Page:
Field observations wind farms

The most specific information is obtained from field observations near the wind farms. “Then we clearly see that many bird species keep out of the way of the turbines. Gannets in particular, but also guillemots, razorbills or the various divers: they all steer clear. This means they lose a bit of their usual habitat, but it would be hard to establish whether that means that the wind turbines also affect population sizes,” Soudijn said. On the other hand, there are also species that don’t seem very bothered by the turbines. “For cormorants, for example, it seems to be no problem to sit on the structures in a wind farm. Maybe these new perches further out to sea even offer advantages when they are fishing,” suggests Soudijn.

Sophie Brasseur of Wageningen Marine Research has been using adhesive transmitters to track seals in the North Sea and Wadden Sea for many years. At the behest of WOZEP, Brasseur and her colleagues have spent the past three years studying the behaviour of seals this way during the construction of the new Borssele wind farm, off the coast of Zeeland. “When this farm was under construction, a bubble screen was used around the pile-driving,” Brasseur says. “Danish research has shown that those bubbles in the water dampen the noise, particularly the higher tones. It is thought that porpoises especially suffer much less from the pile-driving as a result. But seals are sensitive to the low tones as well as the high ones. With our study we aimed to find out at what distance from the bubbles and at what volume seals are still bothered by the pile-driving.”

Impact on seals unclear

The results of the study were somewhat disappointing. “By which we mean that we couldn’t really draw clear conclusions, because for some reason seals seem to avoid this area with lots of wind farms anyway. And if there are no seals, it’s hard to measure effects,” Brasseur said. “At the same time, of course, this is an important pointer. There are already wind farms in our research area. So far, seal research has always been focused on the effects of construction, but we should also do research to find out whether animals stay away because of the existing parks. It is all very well to say that once wind farms are established, they will become a kind of reserve where no fishing boats are allowed and there is therefore more food for birds or marine mammals. But we have no evidence yet that seals will be attracted to that presumed extra food supply; in fact, the initial findings suggest the opposite.”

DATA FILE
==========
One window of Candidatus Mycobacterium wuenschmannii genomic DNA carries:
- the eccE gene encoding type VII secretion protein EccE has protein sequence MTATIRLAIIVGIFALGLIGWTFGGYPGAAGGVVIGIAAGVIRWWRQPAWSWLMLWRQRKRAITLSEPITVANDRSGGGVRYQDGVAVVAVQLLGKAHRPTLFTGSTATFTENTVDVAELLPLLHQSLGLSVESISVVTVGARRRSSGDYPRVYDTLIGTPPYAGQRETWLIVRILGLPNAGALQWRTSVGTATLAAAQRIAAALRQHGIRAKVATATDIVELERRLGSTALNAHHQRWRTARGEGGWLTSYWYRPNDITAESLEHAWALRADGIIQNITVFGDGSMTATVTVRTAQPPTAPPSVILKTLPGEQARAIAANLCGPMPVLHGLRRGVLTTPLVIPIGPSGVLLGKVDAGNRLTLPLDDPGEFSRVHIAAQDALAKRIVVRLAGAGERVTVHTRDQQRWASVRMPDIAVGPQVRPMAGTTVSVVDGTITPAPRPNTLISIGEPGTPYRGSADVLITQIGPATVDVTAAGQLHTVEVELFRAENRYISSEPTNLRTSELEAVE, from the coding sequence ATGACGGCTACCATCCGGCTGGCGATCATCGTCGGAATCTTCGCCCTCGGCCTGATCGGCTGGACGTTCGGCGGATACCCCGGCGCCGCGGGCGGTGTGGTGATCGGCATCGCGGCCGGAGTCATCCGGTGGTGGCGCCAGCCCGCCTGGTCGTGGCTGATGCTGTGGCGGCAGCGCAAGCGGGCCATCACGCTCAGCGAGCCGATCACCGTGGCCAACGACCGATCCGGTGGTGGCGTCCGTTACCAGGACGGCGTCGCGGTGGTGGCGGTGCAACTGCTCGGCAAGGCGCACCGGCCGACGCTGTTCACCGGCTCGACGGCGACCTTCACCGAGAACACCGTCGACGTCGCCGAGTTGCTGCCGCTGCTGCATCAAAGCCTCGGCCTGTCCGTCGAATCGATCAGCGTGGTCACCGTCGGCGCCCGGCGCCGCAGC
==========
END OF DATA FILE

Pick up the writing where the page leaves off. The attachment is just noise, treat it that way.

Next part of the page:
Because seals regularly come ashore, Brasseur and her colleagues can track population trends accurately. Of the 50,000 common seals counted on North Sea coasts, the majority, nearly 30,000, live in the international Wadden Sea. “Precisely this population has not been growing for a decade. In fact, its numbers have declined significantly over the past two years. I would very much like to rule out the recent construction of wind farms, mainly in Germany and Denmark, as the cause of this decline.”

Migratory bats